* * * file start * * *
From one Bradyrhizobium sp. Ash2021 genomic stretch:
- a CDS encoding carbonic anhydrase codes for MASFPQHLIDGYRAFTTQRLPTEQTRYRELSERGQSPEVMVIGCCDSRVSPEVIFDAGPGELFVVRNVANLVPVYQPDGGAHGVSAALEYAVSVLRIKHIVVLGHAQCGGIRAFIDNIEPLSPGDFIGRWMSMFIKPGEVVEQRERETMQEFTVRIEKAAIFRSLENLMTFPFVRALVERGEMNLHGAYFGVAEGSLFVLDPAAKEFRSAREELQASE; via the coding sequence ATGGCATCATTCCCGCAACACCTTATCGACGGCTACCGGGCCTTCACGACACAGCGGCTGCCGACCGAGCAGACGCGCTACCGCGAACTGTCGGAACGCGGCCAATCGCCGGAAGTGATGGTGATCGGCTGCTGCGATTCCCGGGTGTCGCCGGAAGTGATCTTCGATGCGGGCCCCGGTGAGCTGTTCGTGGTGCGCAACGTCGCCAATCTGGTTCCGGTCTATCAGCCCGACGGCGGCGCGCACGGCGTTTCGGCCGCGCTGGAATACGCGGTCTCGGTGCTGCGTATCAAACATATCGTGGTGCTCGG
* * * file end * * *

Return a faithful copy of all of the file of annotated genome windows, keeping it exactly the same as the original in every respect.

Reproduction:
From one Bradyrhizobium sp. Ash2021 genomic stretch:
- a CDS encoding carbonic anhydrase codes for MASFPQHLIDGYRAFTTQRLPTEQTRYRELSERGQSPEVMVIGCCDSRVSPEVIFDAGPGELFVVRNVANLVPVYQPDGGAHGVSAALEYAVSVLRIKHIVVLGHAQCGGIRAFIDNIEPLSPGDFIGRWMSMFIKPGEVVEQRERETMQEFTVRIEKAAIFRSLENLMTFPFVRALVERGEMNLHGAYFGVAEGSLFVLDPAAKEFRSAREELQASE; via the coding sequence ATGGCATCATTCCCGCAACACCTTATCGACGGCTACCGGGCCTTCACGACACAGCGGCTGCCGACCGAGCAGACGCGCTACCGCGAACTGTCGGAACGCGGCCAATCGCCGGAAGTGATGGTGATCGGCTGCTGCGATTCCCGGGTGTCGCCGGAAGTGATCTTCGATGCGGGCCCCGGTGAGCTGTTCGTGGTGCGCAACGTCGCCAATCTGGTTCCGGTCTATCAGCCCGACGGCGGCGCGCACGGCGTTTCGGCCGCGCTGGAATACGCGGTCTCGGTGCTGCGTATCAAACATATCGTGGTGCTCGG